San Diego Supercomputer Center <* <http://users.sdsc.edu/~kst>
We must do something. This is something. Therefore, we must do this.
Aug 17 '06 #6
chankl wrote:
Can anyone explain what's an opaque pointer and how it's implemented
in C?

I read about this concept in the book "C interfaces and
implementations ".

Here's an example from the book (list.h - available from the website):

#define T List_T

typedef struct T *T;
struct T {
T rest;
void *first;
};

extern T List_append (T list, T tail);
extern T List_copy (T list);
extern T List_list (void *x, ...);
.
.
and so on...

It seems the struct behind List_T is now hidden from the application
using these functions.The contents of List_T cannot be accessed (or
dereferenced?).

But I don't see why not. If I have access to the header file, wouldn't
I be able to dereference the contents of the structure? Or am I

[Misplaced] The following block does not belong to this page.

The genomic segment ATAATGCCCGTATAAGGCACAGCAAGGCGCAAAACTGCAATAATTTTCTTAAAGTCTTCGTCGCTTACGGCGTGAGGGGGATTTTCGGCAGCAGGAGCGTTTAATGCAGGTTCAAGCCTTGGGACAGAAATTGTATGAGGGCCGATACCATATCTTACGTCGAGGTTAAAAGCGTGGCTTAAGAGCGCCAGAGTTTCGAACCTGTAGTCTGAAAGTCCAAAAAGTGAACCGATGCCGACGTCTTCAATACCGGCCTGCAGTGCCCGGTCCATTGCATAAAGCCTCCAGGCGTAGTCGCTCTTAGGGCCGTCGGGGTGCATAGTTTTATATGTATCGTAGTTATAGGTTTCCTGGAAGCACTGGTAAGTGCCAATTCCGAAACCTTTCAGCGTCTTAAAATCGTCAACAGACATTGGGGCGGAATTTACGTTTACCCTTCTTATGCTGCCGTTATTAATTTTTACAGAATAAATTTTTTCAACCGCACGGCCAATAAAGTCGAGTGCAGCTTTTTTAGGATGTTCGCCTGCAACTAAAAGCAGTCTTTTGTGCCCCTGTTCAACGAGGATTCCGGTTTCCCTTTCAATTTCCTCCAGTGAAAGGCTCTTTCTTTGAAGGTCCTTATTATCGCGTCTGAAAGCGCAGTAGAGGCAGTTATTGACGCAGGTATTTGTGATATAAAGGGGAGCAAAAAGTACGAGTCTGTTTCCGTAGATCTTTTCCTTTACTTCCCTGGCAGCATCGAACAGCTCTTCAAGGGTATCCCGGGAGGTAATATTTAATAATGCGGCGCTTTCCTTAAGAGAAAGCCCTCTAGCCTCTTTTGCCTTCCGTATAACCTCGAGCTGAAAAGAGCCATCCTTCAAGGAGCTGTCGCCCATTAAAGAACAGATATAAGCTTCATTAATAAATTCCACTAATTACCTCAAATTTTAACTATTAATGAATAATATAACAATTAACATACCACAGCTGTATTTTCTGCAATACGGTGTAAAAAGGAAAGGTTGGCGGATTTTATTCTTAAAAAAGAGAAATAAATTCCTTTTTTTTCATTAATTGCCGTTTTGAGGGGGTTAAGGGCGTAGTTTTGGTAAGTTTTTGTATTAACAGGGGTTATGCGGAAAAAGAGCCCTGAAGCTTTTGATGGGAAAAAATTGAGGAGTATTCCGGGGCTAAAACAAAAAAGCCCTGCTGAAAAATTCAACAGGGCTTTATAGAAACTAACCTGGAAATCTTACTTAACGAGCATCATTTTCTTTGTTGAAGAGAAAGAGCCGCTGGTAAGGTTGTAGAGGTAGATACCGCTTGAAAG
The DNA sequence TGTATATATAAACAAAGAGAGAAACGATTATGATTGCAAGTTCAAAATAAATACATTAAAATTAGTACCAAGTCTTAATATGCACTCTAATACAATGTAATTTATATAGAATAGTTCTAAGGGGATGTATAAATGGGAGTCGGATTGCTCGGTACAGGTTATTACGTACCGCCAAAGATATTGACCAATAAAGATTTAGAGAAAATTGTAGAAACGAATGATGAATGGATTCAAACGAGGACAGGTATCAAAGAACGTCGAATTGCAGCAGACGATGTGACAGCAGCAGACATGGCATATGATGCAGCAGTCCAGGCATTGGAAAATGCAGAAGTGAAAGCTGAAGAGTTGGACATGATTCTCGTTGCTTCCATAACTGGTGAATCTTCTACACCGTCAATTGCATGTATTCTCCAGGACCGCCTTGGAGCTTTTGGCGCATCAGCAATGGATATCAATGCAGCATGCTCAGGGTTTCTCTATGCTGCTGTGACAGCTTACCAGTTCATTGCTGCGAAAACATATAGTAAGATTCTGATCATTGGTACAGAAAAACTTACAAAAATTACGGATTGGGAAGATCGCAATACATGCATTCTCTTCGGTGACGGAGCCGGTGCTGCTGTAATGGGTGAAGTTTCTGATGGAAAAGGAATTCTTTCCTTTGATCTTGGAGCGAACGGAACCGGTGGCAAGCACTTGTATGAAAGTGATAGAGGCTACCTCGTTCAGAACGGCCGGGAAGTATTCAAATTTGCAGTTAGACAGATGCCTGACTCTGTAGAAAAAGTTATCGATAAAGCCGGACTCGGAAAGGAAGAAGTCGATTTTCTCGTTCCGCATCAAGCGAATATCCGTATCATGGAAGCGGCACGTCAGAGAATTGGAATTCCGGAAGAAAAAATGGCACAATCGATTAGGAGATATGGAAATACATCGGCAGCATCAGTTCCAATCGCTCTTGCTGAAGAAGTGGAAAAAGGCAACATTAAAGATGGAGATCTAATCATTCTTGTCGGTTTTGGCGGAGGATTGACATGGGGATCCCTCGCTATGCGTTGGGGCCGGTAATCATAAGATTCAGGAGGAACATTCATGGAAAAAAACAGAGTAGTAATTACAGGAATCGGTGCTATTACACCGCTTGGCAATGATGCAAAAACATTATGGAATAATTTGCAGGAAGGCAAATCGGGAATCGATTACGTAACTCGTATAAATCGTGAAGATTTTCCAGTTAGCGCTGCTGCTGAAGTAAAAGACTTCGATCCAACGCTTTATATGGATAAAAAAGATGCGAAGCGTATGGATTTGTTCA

missing the meaning of opaque?

Any answers is much appreciated.
I seem to remember that Chris Torek had plenty to say on this relatively
recently [and see his 'previously' too]. So, I'd advise you to search the
whole of c.l.c for Chris' stuff [always valuable] - Google's you best mate
here.

--
==============
*Not a pedant*
==============
Aug 17 '06 #7
"Nils O. Selåsdal" wrote:
>
pete wrote:
Richard Harnden wrote:
chankl wrote:
Can anyone explain what's an opaque pointer and how it's implemented in
C?

I read about this concept in the book "C interfaces and
implementation s".

Here's an example from the book (list.h - available from the website):

#define T List_T

typedef struct T *T;
struct T {
T rest;
void *first;
};

extern T List_append (T list, T tail);
extern T List_copy (T list);
extern T List_list (void *x, ...);
.
.
and so on...

It seems the struct behind List_T is now hidden from the application